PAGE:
Use the 2020-2025 Dietary Guidelines for Americans to Make Every Bite Count

In December the U.S. Department of Health and Human Services (HHS) and the U.S. Department of Agriculture (USDA) released the 2020-2025 Dietary Guidelines for Americans (DGA). Marianne Smith Edge, Founder of The AgriNutritionEdge and Former President of The Academy of Nutrition & Dietetics and member of the Curious Plot Board of Advisors – breaks down what they mean to us as marketers and eaters, and how we should indeed follow DGA’s message to “Make Every Bite Count.”

We all consider ourselves food “experts” regardless of our backgrounds, age, gender or social economic status. We eat to live (or in some cases live to eat) and frankly, food is the core of our existence. During COVID-19, we rediscovered the joy of cooking at home while facing the stark reality of food insecurity and food supply disruption. For such a simple four-letter word, the meanings and associations surrounding food are most complex. Food is enjoyment, status, survival but bottom line, it’s about health. With the 2020-year end release of the 2020-2025 Dietary Guidelines for Americans, the message is clear: it’s time we, as a society get serious and make every bite count. We are what we eat.

What are Dietary Guidelines?

Even though the release of the Dietary Guidelines for Americans (DGA) receives more attention within the food and nutrition communities, the final product is public-facing. The DGAs serve as the underpinning for all federal government nutrition programs such as the School Nutrition program, Women, Infant and Children Program (WIC) and Supplemental Nutrition Assistance Program (SNAP). They are evidence-based guidelines from which food recommendations are made to promote optimal health and reduce chronic diseases across our lifespan.

The first edition of the guidelines was published in 1980, and by law, every five years the U.S. Departments of Agriculture (USDA) and Health and Human Services (HHS) must publish new  edition. The Dietary Guidelines, as outlined by law, must be based on the preponderance of current scientific and medical knowledge (as per the Dietary Guidelines Advisory Committee’s Scientific Report  (DGAC) (1)  and contain nutritional and dietary information and guidelines for the general public on what to eat and drink to promote health, reduce risk of chronic disease, and meet nutrient needs. (2)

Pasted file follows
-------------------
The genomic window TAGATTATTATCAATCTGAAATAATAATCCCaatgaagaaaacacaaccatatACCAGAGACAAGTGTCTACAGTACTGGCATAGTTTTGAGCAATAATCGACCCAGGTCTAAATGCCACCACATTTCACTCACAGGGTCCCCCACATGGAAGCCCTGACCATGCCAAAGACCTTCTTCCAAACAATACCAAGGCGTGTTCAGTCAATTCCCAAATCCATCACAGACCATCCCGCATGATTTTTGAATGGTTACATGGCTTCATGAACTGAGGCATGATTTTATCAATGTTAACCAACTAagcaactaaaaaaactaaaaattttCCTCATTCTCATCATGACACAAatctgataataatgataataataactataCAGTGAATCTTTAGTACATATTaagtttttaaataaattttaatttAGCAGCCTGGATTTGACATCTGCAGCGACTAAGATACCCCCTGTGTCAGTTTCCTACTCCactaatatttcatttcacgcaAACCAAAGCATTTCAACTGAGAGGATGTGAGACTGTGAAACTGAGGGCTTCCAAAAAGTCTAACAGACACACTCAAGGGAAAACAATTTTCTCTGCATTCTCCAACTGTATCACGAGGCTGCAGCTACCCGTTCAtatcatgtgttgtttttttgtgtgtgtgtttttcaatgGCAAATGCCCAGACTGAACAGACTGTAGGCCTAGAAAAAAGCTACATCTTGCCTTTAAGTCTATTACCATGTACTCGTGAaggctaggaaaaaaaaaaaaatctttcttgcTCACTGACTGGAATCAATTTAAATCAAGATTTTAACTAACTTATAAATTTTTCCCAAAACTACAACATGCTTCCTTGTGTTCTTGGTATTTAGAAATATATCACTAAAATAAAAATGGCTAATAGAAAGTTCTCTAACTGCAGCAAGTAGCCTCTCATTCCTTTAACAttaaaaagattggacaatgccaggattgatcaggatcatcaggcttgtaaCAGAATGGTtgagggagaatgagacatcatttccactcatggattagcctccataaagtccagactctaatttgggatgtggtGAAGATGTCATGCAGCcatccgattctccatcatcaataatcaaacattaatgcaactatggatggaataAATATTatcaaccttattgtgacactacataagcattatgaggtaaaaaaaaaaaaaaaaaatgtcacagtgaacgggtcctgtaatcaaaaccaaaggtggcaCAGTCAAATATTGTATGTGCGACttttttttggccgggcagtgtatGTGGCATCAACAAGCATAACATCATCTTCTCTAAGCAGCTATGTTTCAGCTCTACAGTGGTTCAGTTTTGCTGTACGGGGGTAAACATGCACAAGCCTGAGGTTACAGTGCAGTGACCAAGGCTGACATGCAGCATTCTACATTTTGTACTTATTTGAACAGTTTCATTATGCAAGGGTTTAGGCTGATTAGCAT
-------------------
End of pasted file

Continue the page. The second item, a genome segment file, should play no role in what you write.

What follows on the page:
The “Heart” of the Guidelines

Unless we perceive a benefit, following recommendations based on science is not a no-brainer (as evident in so many areas). Over the years, one could say the recommendations have not changed significantly, but unfortunately neither have our eating habits. We tend to look for magic bullets rather than focus on the basics. The four guidelines (2) are the foundation for moving forward on a more healthful pathway, regardless of age or ethnicity. We can do this!

  1. Follow a healthy dietary pattern at every life stage. This is the first time since the original DGAs were released in 1980, that the guidelines address all life stages, including pregnancy and lactation, birth to age 24 months, and all age segments of adulthood. It is never too early or too late to eat healthfully.